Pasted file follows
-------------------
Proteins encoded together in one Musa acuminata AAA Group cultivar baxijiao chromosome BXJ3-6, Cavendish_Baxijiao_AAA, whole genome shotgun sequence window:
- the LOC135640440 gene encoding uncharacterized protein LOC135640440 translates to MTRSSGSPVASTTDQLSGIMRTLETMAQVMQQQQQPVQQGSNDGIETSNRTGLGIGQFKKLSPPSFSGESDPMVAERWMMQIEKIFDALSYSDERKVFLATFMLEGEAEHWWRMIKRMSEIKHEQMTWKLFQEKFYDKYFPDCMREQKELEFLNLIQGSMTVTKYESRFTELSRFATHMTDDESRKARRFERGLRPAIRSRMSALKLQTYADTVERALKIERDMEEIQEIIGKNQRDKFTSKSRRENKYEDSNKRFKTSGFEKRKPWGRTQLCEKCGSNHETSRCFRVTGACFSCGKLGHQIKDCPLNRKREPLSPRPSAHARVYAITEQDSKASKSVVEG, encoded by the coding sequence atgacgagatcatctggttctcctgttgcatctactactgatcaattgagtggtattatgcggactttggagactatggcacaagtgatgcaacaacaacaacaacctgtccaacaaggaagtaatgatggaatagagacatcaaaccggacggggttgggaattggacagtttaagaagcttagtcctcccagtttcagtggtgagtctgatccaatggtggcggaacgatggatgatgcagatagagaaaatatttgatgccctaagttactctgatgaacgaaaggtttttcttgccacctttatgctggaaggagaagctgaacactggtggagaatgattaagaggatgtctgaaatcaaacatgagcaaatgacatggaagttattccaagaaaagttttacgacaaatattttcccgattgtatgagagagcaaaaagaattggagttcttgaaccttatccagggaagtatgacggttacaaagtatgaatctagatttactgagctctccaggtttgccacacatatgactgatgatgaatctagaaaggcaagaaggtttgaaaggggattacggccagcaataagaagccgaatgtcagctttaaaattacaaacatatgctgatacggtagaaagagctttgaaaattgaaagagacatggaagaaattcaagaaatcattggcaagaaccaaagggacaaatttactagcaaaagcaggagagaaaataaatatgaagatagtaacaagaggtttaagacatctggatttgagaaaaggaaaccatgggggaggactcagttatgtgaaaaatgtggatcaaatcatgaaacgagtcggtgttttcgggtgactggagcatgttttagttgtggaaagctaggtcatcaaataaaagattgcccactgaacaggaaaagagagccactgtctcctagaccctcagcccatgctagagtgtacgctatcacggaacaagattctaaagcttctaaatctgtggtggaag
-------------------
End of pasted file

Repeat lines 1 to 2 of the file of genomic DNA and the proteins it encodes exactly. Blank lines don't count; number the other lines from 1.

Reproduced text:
Proteins encoded together in one Musa acuminata AAA Group cultivar baxijiao chromosome BXJ3-6, Cavendish_Baxijiao_AAA, whole genome shotgun sequence window:
- the LOC135640440 gene encoding uncharacterized protein LOC135640440 translates to MTRSSGSPVASTTDQLSGIMRTLETMAQVMQQQQQPVQQGSNDGIETSNRTGLGIGQFKKLSPPSFSGESDPMVAERWMMQIEKIFDALSYSDERKVFLATFMLEGEAEHWWRMIKRMSEIKHEQMTWKLFQEKFYDKYFPDCMREQKELEFLNLIQGSMTVTKYESRFTELSRFATHMTDDESRKARRFERGLRPAIRSRMSALKLQTYADTVERALKIERDMEEIQEIIGKNQRDKFTSKSRRENKYEDSNKRFKTSGFEKRKPWGRTQLCEKCGSNHETSRCFRVTGACFSCGKLGHQIKDCPLNRKREPLSPRPSAHARVYAITEQDSKASKSVVEG, encoded by the coding sequence atgacgagatcatctggttctcctgttgcatctactactgatcaattgagtggtattatgcggactttggagactatggcacaagtgatgcaacaacaacaacaacctgtccaacaaggaagtaatgatggaatagagacatcaaaccggacggggttgggaattggacagtttaagaagcttagtcctcccagtttcagtggtgagtctgatccaatggtggcggaacgatggatgatgcagatagagaaaatatttgatgccctaagttactctgatgaacgaaaggtttttcttgccacctttatgctggaaggagaagctgaacactggtggagaatgattaagaggatgtctgaaatcaaacatgagcaaatgacatggaagttattccaagaaaagttttacgacaaatattttcccgattgtatgagagagcaaaaagaattggagttcttgaaccttatccagggaagtatgacggttacaaagtatgaatctagatttactgagctctccaggtttgccacacatatgactgatgatgaatctagaaaggcaagaaggtttgaaaggggattacggccagcaataagaagccgaatgtcagctttaaaattacaaacatatgctgatacggtagaaagagctttgaaaattgaaagagacatggaagaaattcaagaaatcattggcaagaaccaaagggacaaatttactagcaaaagcaggagagaaaataaatatgaagatagtaacaagaggtttaagacatctggatttgagaaaaggaaaccatgggggaggactcagttatgtgaaaaatgtggatcaaatcatgaaacgagtcggtgttttcgggtgactggagcatgttttagttgtggaaagctaggtcatcaaataaaagattgcccactgaacaggaaaagagagccactgtctcctagaccctcagcccatgctagagtgtacgctatcacggaacaagattctaaagcttctaaatctgtggtggaag